*The type of challenges and red tape which can be expected when planning, designing & implementing mobile learning into a corporate giant such as Dell.
Alex will give an in-depth case study of the decisions that were made in the development of his project. By providing real life examples of the process he and his team went through in creating this solution, he will illustrate the steps taken to address each of the two issues listed above. By providing examples of the solutions that were crafted to meet the initial problems, Alex will illustrate how they tackled the issue of engaging learning on a small screen device, not only in their current implementation but also in what they have planned for the future. Also, for any attendees from the corporate world, this presentation may be of interest as it might uncover some solutions to similar challenges they face.
by Ian MacNeil
The session will highlight tools and methods that BMO has utilized to employ eLearning 'in the work', 'at the work' and 'away from the work'. We found commonality across the touch points where eLearning is utilized, however there were features and benefits that were unique to individual events and activities depending on when and where the learning was employed.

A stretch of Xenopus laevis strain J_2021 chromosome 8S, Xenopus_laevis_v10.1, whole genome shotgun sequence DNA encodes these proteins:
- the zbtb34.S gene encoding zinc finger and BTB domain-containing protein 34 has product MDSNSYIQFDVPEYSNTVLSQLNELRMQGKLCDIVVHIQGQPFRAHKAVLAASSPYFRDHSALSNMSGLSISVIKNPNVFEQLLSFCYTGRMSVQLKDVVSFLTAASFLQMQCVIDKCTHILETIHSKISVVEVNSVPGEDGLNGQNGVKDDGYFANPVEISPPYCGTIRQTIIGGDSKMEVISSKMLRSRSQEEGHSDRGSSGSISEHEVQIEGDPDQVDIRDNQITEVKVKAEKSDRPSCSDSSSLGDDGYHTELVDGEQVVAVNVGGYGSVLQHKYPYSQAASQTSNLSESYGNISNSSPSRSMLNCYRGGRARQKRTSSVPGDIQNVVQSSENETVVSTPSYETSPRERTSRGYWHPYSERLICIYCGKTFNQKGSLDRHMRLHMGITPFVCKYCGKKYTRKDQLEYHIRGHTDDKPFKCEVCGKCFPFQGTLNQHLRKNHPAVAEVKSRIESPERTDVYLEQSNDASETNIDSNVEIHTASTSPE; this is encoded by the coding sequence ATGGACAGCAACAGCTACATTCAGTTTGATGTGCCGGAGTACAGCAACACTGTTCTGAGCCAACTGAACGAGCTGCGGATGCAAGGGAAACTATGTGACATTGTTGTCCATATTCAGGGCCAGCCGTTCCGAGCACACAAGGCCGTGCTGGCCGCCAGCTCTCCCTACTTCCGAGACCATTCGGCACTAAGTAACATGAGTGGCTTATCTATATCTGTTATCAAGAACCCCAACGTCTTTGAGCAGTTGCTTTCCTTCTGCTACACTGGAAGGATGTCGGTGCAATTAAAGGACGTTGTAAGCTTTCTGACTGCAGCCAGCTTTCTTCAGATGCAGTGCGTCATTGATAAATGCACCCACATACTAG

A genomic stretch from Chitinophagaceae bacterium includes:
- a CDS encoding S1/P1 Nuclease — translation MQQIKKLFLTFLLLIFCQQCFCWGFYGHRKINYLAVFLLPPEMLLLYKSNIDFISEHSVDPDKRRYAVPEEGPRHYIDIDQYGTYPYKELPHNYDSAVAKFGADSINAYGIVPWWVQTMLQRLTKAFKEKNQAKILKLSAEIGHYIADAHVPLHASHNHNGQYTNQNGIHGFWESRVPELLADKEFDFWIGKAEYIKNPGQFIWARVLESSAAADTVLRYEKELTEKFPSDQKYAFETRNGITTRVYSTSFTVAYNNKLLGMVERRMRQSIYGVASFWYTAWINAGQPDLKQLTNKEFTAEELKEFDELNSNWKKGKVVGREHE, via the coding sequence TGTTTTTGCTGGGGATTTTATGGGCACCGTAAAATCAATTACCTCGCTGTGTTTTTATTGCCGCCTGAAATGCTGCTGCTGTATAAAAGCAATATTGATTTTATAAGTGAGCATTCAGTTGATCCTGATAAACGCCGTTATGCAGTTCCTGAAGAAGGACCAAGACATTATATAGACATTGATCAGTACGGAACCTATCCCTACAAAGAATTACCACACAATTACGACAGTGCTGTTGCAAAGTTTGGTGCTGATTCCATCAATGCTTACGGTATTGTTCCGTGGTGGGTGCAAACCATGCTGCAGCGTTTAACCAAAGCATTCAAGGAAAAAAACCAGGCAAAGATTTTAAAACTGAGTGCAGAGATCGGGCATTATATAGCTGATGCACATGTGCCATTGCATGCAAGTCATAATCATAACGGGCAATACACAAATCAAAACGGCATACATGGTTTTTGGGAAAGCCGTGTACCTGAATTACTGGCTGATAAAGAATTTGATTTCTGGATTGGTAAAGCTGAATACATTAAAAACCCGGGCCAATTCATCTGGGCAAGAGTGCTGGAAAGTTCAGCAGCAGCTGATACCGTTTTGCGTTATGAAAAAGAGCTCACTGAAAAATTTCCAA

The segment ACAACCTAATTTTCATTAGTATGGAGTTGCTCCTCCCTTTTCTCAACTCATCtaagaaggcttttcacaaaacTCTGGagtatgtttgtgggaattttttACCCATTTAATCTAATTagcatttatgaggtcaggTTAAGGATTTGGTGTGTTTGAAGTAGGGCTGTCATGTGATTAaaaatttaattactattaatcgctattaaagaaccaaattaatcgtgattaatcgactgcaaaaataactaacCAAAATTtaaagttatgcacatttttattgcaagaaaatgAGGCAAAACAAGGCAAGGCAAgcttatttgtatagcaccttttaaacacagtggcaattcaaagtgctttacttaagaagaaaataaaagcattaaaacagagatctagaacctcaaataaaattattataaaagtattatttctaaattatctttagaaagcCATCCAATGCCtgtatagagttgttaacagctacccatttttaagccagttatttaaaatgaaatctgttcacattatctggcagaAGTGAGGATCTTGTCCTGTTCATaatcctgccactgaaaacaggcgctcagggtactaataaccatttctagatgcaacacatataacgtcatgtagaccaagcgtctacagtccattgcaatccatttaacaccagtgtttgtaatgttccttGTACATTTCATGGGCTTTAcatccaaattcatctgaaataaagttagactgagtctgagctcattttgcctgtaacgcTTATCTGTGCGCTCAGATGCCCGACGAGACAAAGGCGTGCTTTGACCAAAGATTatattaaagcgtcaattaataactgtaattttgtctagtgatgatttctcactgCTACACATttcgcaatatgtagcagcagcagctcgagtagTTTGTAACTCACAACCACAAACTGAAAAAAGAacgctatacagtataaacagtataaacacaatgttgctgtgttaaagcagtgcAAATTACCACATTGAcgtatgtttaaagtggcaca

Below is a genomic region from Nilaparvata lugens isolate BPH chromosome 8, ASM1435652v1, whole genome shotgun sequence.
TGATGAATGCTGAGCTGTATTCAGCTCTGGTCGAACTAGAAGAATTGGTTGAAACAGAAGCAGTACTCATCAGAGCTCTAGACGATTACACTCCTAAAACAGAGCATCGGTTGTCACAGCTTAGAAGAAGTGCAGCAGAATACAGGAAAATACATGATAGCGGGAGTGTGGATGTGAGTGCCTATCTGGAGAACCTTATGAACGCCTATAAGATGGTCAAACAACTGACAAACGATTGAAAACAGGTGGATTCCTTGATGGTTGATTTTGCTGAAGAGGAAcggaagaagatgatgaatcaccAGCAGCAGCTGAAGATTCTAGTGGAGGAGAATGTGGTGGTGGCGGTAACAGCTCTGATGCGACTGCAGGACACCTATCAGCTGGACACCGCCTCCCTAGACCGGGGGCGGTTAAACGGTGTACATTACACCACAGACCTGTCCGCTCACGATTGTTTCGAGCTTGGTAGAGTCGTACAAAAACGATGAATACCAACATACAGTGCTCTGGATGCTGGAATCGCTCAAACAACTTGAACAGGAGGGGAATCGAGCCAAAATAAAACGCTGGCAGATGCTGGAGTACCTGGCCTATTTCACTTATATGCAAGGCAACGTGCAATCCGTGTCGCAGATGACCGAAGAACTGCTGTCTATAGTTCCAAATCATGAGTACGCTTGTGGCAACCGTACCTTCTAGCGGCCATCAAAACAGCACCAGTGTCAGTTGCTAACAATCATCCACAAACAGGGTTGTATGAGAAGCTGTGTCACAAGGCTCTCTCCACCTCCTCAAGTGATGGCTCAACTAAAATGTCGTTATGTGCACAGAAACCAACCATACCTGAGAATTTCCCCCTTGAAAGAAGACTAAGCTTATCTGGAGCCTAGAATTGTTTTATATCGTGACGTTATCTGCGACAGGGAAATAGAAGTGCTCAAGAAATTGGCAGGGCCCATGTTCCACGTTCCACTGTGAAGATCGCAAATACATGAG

The conversation will address theparsing of information, advice and learning that we traditionally deliver with this channel. It will look at how we leveraged the knowledge that exists within the public domain and that from industry service providers, integrating it with the culture, behaviours, principles, policy and procedural knowledge unique to BMO.
We'll also discuss the common development requirements for accessibility, time constraints, funding issues and levels of quality. In this discussion we’ll look at the topic of off-the-shelf, configured and customized solutions when making decisions for product selection.
These methods and tools have become part of our strategic offering to our internal corporate clients. eLearning now serves as a knowledge lever, going beyond the traditional ‘course’ and 'learning module' offering to additionally support the areas of process codification and performance support.
There's lots of talk about how to build eLearning, but the reality is that many people still struggle with doing more than linear, click-and-read courses.
Session participants will learn the basic framework for building effective and interactive eLearning. You will learn to think about your courses in a different way and go from information dump to courses that engage the learners.
In this session, you will learn: